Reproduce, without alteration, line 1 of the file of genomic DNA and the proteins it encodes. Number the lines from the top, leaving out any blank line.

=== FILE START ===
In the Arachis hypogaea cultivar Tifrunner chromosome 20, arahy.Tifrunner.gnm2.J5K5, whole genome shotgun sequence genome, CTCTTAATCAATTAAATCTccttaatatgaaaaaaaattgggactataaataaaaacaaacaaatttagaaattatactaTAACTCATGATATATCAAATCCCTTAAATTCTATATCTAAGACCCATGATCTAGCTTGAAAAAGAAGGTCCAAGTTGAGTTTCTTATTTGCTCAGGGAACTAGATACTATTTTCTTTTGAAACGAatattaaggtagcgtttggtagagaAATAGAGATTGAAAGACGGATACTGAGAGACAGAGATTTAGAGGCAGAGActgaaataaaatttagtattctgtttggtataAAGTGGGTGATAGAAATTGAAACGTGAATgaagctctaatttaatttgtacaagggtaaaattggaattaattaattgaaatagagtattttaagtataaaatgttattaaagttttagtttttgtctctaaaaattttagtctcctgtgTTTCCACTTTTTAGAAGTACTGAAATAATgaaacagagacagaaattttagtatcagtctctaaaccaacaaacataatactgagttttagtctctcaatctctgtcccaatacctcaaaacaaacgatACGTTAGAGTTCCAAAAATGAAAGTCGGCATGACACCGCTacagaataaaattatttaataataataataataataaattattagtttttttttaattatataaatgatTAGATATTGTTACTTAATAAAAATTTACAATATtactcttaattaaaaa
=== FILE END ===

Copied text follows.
In the Arachis hypogaea cultivar Tifrunner chromosome 20, arahy.Tifrunner.gnm2.J5K5, whole genome shotgun sequence genome, CTCTTAATCAATTAAATCTccttaatatgaaaaaaaattgggactataaataaaaacaaacaaatttagaaattatactaTAACTCATGATATATCAAATCCCTTAAATTCTATATCTAAGACCCATGATCTAGCTTGAAAAAGAAGGTCCAAGTTGAGTTTCTTATTTGCTCAGGGAACTAGATACTATTTTCTTTTGAAACGAatattaaggtagcgtttggtagagaAATAGAGATTGAAAGACGGATACTGAGAGACAGAGATTTAGAGGCAGAGActgaaataaaatttagtattctgtttggtataAAGTGGGTGATAGAAATTGAAACGTGAATgaagctctaatttaatttgtacaagggtaaaattggaattaattaattgaaatagagtattttaagtataaaatgttattaaagttttagtttttgtctctaaaaattttagtctcctgtgTTTCCACTTTTTAGAAGTACTGAAATAATgaaacagagacagaaattttagtatcagtctctaaaccaacaaacataatactgagttttagtctctcaatctctgtcccaatacctcaaaacaaacgatACGTTAGAGTTCCAAAAATGAAAGTCGGCATGACACCGCTacagaataaaattatttaataataataataataataaattattagtttttttttaattatataaatgatTAGATATTGTTACTTAATAAAAATTTACAATATtactcttaattaaaaa